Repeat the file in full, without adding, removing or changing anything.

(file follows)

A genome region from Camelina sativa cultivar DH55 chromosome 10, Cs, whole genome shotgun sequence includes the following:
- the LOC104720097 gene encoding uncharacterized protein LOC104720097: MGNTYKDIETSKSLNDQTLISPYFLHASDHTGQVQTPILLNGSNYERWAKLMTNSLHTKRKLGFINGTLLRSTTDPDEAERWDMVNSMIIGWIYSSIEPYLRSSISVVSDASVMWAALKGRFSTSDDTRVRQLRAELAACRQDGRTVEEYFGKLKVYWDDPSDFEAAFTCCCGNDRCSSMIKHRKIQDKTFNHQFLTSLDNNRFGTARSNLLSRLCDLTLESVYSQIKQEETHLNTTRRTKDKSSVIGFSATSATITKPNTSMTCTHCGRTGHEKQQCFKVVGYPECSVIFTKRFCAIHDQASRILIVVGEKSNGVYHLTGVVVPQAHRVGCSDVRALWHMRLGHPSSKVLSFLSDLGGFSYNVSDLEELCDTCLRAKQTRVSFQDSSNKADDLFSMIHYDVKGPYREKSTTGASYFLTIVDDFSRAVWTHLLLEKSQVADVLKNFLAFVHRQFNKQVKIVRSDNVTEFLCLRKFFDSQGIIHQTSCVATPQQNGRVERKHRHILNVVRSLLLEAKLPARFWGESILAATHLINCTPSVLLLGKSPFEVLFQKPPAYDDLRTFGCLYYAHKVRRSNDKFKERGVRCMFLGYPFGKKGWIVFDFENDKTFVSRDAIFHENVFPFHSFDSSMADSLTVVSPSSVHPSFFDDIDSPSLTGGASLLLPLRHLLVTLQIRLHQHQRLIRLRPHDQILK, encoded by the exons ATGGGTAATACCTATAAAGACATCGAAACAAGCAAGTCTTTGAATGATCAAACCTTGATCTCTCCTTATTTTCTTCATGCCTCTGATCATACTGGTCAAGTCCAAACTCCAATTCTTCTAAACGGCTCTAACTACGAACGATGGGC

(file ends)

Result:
A genome region from Camelina sativa cultivar DH55 chromosome 10, Cs, whole genome shotgun sequence includes the following:
- the LOC104720097 gene encoding uncharacterized protein LOC104720097: MGNTYKDIETSKSLNDQTLISPYFLHASDHTGQVQTPILLNGSNYERWAKLMTNSLHTKRKLGFINGTLLRSTTDPDEAERWDMVNSMIIGWIYSSIEPYLRSSISVVSDASVMWAALKGRFSTSDDTRVRQLRAELAACRQDGRTVEEYFGKLKVYWDDPSDFEAAFTCCCGNDRCSSMIKHRKIQDKTFNHQFLTSLDNNRFGTARSNLLSRLCDLTLESVYSQIKQEETHLNTTRRTKDKSSVIGFSATSATITKPNTSMTCTHCGRTGHEKQQCFKVVGYPECSVIFTKRFCAIHDQASRILIVVGEKSNGVYHLTGVVVPQAHRVGCSDVRALWHMRLGHPSSKVLSFLSDLGGFSYNVSDLEELCDTCLRAKQTRVSFQDSSNKADDLFSMIHYDVKGPYREKSTTGASYFLTIVDDFSRAVWTHLLLEKSQVADVLKNFLAFVHRQFNKQVKIVRSDNVTEFLCLRKFFDSQGIIHQTSCVATPQQNGRVERKHRHILNVVRSLLLEAKLPARFWGESILAATHLINCTPSVLLLGKSPFEVLFQKPPAYDDLRTFGCLYYAHKVRRSNDKFKERGVRCMFLGYPFGKKGWIVFDFENDKTFVSRDAIFHENVFPFHSFDSSMADSLTVVSPSSVHPSFFDDIDSPSLTGGASLLLPLRHLLVTLQIRLHQHQRLIRLRPHDQILK, encoded by the exons ATGGGTAATACCTATAAAGACATCGAAACAAGCAAGTCTTTGAATGATCAAACCTTGATCTCTCCTTATTTTCTTCATGCCTCTGATCATACTGGTCAAGTCCAAACTCCAATTCTTCTAAACGGCTCTAACTACGAACGATGGGC